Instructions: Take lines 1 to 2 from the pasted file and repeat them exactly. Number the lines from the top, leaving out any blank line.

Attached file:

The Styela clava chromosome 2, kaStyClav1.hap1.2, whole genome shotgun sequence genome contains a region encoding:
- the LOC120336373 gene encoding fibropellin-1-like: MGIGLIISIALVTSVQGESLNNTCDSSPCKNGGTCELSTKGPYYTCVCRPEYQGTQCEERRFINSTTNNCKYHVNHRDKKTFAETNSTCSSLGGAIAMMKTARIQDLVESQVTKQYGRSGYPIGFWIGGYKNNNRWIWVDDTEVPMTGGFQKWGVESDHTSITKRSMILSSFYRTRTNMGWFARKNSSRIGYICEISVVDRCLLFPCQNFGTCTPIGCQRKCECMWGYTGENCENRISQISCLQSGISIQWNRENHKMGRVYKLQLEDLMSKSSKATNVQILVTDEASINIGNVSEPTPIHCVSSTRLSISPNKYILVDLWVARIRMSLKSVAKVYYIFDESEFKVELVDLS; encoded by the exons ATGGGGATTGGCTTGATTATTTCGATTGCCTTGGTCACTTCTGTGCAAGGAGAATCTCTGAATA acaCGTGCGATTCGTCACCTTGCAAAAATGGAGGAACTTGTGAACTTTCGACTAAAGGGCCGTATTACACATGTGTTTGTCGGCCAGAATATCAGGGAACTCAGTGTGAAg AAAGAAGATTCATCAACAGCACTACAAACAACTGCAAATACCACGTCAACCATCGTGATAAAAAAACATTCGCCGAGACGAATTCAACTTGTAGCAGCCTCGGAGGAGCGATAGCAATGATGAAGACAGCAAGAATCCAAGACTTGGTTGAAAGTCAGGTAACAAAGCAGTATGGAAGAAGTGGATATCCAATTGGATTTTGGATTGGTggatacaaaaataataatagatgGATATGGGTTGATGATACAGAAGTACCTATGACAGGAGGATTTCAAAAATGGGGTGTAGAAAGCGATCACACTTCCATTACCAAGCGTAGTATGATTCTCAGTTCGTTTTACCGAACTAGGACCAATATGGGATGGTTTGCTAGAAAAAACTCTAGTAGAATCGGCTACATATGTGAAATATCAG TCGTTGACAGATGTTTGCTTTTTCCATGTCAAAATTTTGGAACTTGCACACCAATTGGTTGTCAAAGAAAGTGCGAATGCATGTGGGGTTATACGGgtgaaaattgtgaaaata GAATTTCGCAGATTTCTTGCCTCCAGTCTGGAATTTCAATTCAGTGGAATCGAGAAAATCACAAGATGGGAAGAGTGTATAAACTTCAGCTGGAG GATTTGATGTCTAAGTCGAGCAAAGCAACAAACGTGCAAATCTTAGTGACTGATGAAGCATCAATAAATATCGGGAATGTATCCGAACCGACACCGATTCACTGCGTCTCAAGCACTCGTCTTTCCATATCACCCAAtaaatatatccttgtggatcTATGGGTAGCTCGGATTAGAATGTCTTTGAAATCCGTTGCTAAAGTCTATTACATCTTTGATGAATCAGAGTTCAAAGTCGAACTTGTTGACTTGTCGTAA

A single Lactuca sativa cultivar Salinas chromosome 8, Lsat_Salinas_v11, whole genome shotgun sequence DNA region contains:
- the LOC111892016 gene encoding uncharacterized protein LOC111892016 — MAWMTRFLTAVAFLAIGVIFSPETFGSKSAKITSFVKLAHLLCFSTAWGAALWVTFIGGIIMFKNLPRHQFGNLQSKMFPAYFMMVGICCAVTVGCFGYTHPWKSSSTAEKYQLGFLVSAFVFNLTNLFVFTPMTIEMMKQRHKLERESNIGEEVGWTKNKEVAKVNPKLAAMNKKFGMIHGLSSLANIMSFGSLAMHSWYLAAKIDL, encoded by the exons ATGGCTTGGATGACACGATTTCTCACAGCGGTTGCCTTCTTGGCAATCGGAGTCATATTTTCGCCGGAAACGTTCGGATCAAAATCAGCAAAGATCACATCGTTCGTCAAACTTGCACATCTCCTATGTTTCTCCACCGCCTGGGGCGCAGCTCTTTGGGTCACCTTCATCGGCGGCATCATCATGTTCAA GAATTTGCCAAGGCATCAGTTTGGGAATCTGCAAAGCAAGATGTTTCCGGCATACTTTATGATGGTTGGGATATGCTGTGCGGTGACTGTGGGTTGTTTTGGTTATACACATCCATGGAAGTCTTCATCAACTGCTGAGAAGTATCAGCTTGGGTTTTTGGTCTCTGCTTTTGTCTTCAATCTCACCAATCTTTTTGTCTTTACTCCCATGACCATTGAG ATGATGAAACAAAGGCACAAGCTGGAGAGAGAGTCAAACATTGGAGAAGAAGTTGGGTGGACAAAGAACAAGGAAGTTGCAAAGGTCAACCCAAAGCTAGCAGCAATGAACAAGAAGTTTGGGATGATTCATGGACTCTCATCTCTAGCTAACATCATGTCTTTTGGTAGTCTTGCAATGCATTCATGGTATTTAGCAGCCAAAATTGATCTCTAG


The Styela clava chromosome 2, kaStyClav1.hap1.2, whole genome shotgun sequence genome contains a region encoding:
- the LOC120336373 gene encoding fibropellin-1-like: MGIGLIISIALVTSVQGESLNNTCDSSPCKNGGTCELSTKGPYYTCVCRPEYQGTQCEERRFINSTTNNCKYHVNHRDKKTFAETNSTCSSLGGAIAMMKTARIQDLVESQVTKQYGRSGYPIGFWIGGYKNNNRWIWVDDTEVPMTGGFQKWGVESDHTSITKRSMILSSFYRTRTNMGWFARKNSSRIGYICEISVVDRCLLFPCQNFGTCTPIGCQRKCECMWGYTGENCENRISQISCLQSGISIQWNRENHKMGRVYKLQLEDLMSKSSKATNVQILVTDEASINIGNVSEPTPIHCVSSTRLSISPNKYILVDLWVARIRMSLKSVAKVYYIFDESEFKVELVDLS; encoded by the exons ATGGGGATTGGCTTGATTATTTCGATTGCCTTGGTCACTTCTGTGCAAGGAGAATCTCTGAATA acaCGTGCGATTCGTCACCTTGCAAAAATGGAGGAACTTGTGAACTTTCGACTAAAGGGCCGTATTACACATGTGTTTGTCGGCCAGAATATCAGGGAACTCAGTGTGAAg AAAGAAGATTCATCAACAGCACTACAAACAACTGCAAATACCACGTCAACCATCGTGATAAAAAAACATTCGCCGAGACGAATTCAACTTGTAGCAGCCTCGGAGGAGCGATAGCAATGATGAAGACAGCAAGAATCCAAGACTTGGTTGAAAGTCAGGTAACAAAGCAGTATGGAAGAAGTGGATATCCAATTGGATTTTGGATTGGTggatacaaaaataataatagatgGATATGGGTTGATGATACAGAAGTACCTATGACAGGAGGATTTCAAAAATGGGGTGTAGAAAGCGATCACACTTCCATTACCAAGCGTAGTATGATTCTCAGTTCGTTTTACCGAACTAGGACCAATATGGGATGGTTTGCTAGAAAAAACTCTAGTAGAATCGGCTACATATGTGAAATATCAG TCGTTGACAGATGTTTGCTTTTTCCATGTCAAAATTTTGGAACTTGCACACCAATTGGTTGTCAAAGAAAGTGCGAATGCATGTGGGGTTATACGGgtgaaaattgtgaaaata GAATTTCGCAGATTTCTTGCCTCCAGTCTGGAATTTCAATTCAGTGGAATCGAGAAAATCACAAGATGGGAAGAGTGTATAAACTTCAGCTGGAG GATTTGATGTCTAAGTCGAGCAAAGCAACAAACGTGCAAATCTTAGTGACTGATGAAGCATCAATAAATATCGGGAATGTATCCGAACCGACACCGATTCACTGCGTCTCAAGCACTCGTCTTTCCATATCACCCAAtaaatatatccttgtggatcTATGGGTAGCTCGGATTAGAATGTCTTTGAAATCCGTTGCTAAAGTCTATTACATCTTTGATGAATCAGAGTTCAAAGTCGAACTTGTTGACTTGTCGTAA